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Welcome to our blog. We document our adventures whether home on or one the road. 

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First visit to Queen Elizabeth National Park

First visit to Queen Elizabeth National Park

Started the day with a walk about the rim of the crater lake trying to prepare for the gorilla trekking. Very beautiful and peaceful around the lake which remains at a constant 75F/24C degrees because on the bit of volcanic activity at the bottom. Still I wasn’t tempted to jump in as the depth of 244 meters (734 feet) seemed like a really good place for scary monsters to hide…

Arthur picked me up at 11:00 and off we went to Queen Elizabeth National Park and a new lodge. The Kyambura Lodge is beautifully located on a rocky ridge just outside the park. The cabins are tented so all sounds make it through; which – most of the time – is relaxing and it also keeps them tempered. I’m the only guest here. It feels a bit odd given that the restaurant will hold 30 people.

Once I had unpacked and eaten the banana leave-wrapped lunch, we set out for the park. There had been a bit of rumbling in the background while I was eating, but the staff said “no, no” when I asked if it would rain. As we left the lodge the skies around us turned very dark, and we didn’t make it to the park entrance before we have to close the roof top and windows. Lots of rain, lots of wind and lots of thunder and lightning. We decided to sit at the park entrance and wait for 30 min. and it eventually cleared up so much that we could run up to the small hut to buy a permit. But the power had gone, and they sent us 10 miles north so get a permit at a different entrance. The power had gone there as well (surprise!) so we wasted 45 min. going there in the rain. One of the houses beloging to the park had collapsed as a result of the weather, so we ended up helping to clear the road so that traffic could pass. And as an added bonus the equator was just down the road, so picture time…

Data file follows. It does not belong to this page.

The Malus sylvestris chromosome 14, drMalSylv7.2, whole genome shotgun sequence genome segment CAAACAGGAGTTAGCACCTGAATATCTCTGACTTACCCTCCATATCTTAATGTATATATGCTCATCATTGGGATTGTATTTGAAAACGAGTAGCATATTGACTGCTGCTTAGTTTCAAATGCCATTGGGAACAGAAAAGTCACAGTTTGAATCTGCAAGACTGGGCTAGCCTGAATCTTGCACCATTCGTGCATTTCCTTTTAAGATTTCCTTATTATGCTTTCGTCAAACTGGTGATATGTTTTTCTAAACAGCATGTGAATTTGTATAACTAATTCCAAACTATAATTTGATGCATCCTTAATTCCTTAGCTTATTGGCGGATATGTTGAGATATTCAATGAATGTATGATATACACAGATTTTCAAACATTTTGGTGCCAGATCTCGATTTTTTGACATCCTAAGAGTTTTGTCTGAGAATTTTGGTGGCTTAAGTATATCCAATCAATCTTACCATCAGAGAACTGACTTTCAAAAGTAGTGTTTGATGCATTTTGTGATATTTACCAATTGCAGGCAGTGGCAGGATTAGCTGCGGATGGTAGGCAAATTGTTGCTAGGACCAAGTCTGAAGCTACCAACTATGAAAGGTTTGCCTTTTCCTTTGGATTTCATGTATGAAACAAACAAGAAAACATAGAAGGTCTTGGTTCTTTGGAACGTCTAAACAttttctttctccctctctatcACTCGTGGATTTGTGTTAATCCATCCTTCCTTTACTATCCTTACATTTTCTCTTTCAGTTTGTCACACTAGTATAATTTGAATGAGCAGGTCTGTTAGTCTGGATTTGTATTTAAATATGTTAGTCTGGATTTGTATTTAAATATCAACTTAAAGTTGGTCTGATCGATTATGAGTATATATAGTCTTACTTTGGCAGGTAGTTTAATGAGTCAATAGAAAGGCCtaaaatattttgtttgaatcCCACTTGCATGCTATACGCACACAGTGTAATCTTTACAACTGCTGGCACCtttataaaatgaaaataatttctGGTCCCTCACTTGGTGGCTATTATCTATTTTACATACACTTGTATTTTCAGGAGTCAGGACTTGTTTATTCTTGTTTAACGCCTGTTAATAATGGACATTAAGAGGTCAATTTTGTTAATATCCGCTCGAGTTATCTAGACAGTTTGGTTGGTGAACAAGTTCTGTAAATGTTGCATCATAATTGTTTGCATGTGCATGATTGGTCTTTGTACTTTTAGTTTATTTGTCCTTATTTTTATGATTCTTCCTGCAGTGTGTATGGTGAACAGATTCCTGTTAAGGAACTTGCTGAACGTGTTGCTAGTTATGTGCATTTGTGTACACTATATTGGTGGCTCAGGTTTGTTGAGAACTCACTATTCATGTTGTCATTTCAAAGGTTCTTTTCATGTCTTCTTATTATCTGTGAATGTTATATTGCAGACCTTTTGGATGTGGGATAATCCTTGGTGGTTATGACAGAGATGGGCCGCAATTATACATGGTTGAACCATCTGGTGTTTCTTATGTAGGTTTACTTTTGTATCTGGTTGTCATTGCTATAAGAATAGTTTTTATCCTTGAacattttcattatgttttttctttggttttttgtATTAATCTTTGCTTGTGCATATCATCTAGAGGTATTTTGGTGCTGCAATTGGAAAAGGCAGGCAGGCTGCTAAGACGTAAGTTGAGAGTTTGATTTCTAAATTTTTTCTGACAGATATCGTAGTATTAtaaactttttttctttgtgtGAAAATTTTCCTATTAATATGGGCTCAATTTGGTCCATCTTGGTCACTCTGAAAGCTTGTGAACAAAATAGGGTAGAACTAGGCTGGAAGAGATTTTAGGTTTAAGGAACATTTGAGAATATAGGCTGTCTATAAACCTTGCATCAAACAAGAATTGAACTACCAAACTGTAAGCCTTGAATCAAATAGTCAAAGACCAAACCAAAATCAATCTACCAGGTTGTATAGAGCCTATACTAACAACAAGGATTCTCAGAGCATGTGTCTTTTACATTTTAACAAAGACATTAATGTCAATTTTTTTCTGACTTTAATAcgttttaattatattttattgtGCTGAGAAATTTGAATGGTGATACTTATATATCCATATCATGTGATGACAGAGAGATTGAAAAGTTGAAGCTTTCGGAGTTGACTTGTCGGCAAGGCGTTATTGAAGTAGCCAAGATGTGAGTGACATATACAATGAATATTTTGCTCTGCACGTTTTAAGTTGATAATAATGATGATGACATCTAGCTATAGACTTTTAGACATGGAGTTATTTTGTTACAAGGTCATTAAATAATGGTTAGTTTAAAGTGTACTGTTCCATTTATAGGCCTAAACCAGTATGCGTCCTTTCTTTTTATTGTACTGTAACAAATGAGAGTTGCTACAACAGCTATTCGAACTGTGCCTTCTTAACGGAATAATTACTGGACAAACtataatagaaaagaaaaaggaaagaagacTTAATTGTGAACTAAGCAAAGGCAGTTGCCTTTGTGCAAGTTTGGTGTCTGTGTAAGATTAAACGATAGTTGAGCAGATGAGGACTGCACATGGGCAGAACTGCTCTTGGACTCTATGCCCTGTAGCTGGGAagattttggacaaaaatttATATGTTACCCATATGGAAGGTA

After the weather cleared and we went back to the post – only to tell them about the widespread lack of power. They luckily let us in. I wasn’t sure what to think about the park in the first place and had done a fair bit of research prior to leaving which for the most part revealed very little info. It’s fair to say that I’ve been spoiled with beautiful areas in Kenya, Tanzania and South Africa, so maybe competition was a little tough. But Queen Elizabeth National Park was a disappointment and apart from a few antelopes, we didn’t see anything during the two hour drive.

The public roads to get there are in really poor condition, I saw trash such as water bottles in the park on several occasions. Also, there is no off road driving. Or you can choose to pay $150 each time you stray away from the roads (eventually you are banned from entering the park). There is no use of radios to communicate when you find game. So while driving back I asked to forget about the area and just head to Bwindi – where the gorillas are. But that was not an option. So tomorrow will be another drive in the park followed by a cruise on the channel that connects Lake Edward and Lake George.

Bugs'n'Crocs

Bugs'n'Crocs

From Entebbe to Fort Portal

From Entebbe to Fort Portal